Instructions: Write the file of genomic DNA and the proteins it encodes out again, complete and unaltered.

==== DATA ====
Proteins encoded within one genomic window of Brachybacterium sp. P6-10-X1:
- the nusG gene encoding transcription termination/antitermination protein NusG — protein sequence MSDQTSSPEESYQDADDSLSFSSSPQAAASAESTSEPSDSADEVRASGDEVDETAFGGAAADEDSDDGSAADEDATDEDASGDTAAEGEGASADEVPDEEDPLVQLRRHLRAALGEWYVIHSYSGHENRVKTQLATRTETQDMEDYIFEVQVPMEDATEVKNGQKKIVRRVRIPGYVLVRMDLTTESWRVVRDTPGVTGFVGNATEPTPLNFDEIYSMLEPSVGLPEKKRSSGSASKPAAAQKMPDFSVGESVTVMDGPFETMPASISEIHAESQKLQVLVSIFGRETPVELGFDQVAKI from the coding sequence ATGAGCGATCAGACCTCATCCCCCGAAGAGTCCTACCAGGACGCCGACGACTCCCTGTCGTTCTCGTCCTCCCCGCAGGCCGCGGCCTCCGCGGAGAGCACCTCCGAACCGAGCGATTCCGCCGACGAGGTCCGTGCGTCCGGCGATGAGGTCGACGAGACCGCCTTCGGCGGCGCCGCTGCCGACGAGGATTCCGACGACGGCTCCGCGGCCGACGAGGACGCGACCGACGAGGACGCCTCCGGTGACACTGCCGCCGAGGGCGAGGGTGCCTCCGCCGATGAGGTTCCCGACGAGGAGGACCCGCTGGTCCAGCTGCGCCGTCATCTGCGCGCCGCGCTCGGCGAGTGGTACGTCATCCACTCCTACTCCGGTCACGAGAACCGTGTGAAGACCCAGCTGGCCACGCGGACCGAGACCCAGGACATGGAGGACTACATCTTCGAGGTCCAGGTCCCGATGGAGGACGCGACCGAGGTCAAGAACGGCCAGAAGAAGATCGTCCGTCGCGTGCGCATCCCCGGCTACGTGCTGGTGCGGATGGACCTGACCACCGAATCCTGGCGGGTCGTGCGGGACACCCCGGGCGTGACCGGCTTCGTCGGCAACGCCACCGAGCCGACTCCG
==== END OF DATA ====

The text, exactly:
Proteins encoded within one genomic window of Brachybacterium sp. P6-10-X1:
- the nusG gene encoding transcription termination/antitermination protein NusG — protein sequence MSDQTSSPEESYQDADDSLSFSSSPQAAASAESTSEPSDSADEVRASGDEVDETAFGGAAADEDSDDGSAADEDATDEDASGDTAAEGEGASADEVPDEEDPLVQLRRHLRAALGEWYVIHSYSGHENRVKTQLATRTETQDMEDYIFEVQVPMEDATEVKNGQKKIVRRVRIPGYVLVRMDLTTESWRVVRDTPGVTGFVGNATEPTPLNFDEIYSMLEPSVGLPEKKRSSGSASKPAAAQKMPDFSVGESVTVMDGPFETMPASISEIHAESQKLQVLVSIFGRETPVELGFDQVAKI from the coding sequence ATGAGCGATCAGACCTCATCCCCCGAAGAGTCCTACCAGGACGCCGACGACTCCCTGTCGTTCTCGTCCTCCCCGCAGGCCGCGGCCTCCGCGGAGAGCACCTCCGAACCGAGCGATTCCGCCGACGAGGTCCGTGCGTCCGGCGATGAGGTCGACGAGACCGCCTTCGGCGGCGCCGCTGCCGACGAGGATTCCGACGACGGCTCCGCGGCCGACGAGGACGCGACCGACGAGGACGCCTCCGGTGACACTGCCGCCGAGGGCGAGGGTGCCTCCGCCGATGAGGTTCCCGACGAGGAGGACCCGCTGGTCCAGCTGCGCCGTCATCTGCGCGCCGCGCTCGGCGAGTGGTACGTCATCCACTCCTACTCCGGTCACGAGAACCGTGTGAAGACCCAGCTGGCCACGCGGACCGAGACCCAGGACATGGAGGACTACATCTTCGAGGTCCAGGTCCCGATGGAGGACGCGACCGAGGTCAAGAACGGCCAGAAGAAGATCGTCCGTCGCGTGCGCATCCCCGGCTACGTGCTGGTGCGGATGGACCTGACCACCGAATCCTGGCGGGTCGTGCGGGACACCCCGGGCGTGACCGGCTTCGTCGGCAACGCCACCGAGCCGACTCCG